What to Know
- The New York City Medical Examiner has identified another person killed in the September 11 terror attacks, the 1,644th victim identified
- Of the 2,753 people reported missing in the disaster, 1,109 victims (or 40% of the total number) still remain unidentified
- The identification comes just one day after the FDNY announced that the 200th firefighter has died from 9/11-related illness
The New York City Medical Examiner has identified another person killed in the September 11 terror attacks, the 1,644th victim to be identified.
The name of the woman is being withheld at the request of the family. The medical examiner was able to positively identify the woman via DNA testing of remains recovered in 2002.
This is the second new idenfication of a World Trade Center victim in 2019. In June, a man's remains were identified.
U.S. & World
Of the 2,753 people reported missing in the disaster, 1,109 victims (or 40% of the total number) still remain unidentified.
The medical examiner's identification also comes just one day after the FDNY announced that a firefighter died as a result of 9/11-related illness — the 200th member of the department to succumb to a condition stemming from the terror attack.
Richard Driscoll died Wednesday. He was a member of the FDNY for 32 years, and retired in 2002 from Engine 91 in East Harlem.
The Vietnam veteran "bravely responded to the attacks on the World Trade Center on September 11, 2001, and worked tirelessly in the rescue and recovery efforts that followed," the department wrote in a Facebook post.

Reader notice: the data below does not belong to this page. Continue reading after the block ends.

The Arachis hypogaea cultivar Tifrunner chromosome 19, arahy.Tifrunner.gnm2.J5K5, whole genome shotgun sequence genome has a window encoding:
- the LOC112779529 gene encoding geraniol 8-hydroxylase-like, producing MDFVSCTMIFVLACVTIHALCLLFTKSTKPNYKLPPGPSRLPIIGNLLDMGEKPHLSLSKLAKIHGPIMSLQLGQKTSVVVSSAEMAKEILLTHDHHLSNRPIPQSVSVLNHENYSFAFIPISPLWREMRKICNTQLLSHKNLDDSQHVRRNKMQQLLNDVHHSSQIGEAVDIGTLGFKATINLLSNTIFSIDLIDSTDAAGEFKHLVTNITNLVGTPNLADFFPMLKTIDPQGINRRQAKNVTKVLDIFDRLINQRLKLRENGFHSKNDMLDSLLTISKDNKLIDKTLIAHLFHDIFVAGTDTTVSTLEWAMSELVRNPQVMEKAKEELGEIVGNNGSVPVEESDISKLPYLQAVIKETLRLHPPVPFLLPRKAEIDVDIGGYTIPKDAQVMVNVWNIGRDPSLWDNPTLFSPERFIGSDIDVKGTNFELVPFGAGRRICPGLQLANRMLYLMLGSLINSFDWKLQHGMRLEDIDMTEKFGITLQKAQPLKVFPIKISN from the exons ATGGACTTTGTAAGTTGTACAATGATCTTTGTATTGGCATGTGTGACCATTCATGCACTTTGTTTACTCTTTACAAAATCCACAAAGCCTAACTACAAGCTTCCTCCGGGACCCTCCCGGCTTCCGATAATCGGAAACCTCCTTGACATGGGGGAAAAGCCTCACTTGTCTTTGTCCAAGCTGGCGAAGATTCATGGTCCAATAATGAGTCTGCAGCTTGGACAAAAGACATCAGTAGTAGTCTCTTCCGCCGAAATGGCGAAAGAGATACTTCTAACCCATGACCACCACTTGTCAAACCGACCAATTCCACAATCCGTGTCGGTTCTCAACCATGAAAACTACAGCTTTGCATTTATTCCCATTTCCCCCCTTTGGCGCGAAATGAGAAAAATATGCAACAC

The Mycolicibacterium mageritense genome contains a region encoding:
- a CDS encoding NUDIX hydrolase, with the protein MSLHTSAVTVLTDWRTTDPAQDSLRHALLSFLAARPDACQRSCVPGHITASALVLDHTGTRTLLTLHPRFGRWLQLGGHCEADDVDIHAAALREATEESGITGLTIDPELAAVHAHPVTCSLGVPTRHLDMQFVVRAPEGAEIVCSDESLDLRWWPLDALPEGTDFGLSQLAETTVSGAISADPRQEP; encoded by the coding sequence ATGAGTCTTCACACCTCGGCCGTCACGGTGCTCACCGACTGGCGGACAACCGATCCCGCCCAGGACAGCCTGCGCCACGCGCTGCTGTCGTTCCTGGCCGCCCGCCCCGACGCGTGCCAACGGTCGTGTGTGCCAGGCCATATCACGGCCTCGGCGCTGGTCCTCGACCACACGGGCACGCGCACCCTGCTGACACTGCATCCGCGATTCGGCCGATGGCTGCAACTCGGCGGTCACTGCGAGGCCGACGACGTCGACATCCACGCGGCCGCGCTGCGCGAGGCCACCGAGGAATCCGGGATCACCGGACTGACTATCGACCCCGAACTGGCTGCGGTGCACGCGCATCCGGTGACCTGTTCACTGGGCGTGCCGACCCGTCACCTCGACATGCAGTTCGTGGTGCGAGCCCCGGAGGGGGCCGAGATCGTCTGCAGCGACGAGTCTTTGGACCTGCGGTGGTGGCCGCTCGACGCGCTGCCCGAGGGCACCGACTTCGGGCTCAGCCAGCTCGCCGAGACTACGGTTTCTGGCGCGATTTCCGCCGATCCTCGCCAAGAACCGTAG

Driscoll was cited for bravery five times during his FDNY career, the FDNY said.
"It is almost incomprehensible that after losing 343 members on September 11, we have now had 200 more FDNY members die due to World Trade Center illness," said FDNY Commissioner Daniel Nigro. "These heroes gave their lives bravely fighting to rescue and recover others. We will never forget them."
Driscoll's death came on the same day that a Republican senator temporarily halted the bill that would ensure the 9/11 Victims Compensation Fund would never run out of money.
Kentucky Sen. Rand Paul objected to a request by Sen. Kirsten Gillibrand to approve the bipartisan bill by unanimous consent, which would fast-track approval.
Paul questioned the bill’s 70-year time frame and said any new spending should be offset by corresponding cuts.
Democrats on Thursday agreed to allow Paul to bring up amendments addressing his concerns and the Senate will vote next week on the bill that would extend though 2092 a fund created after the 2001 attacks.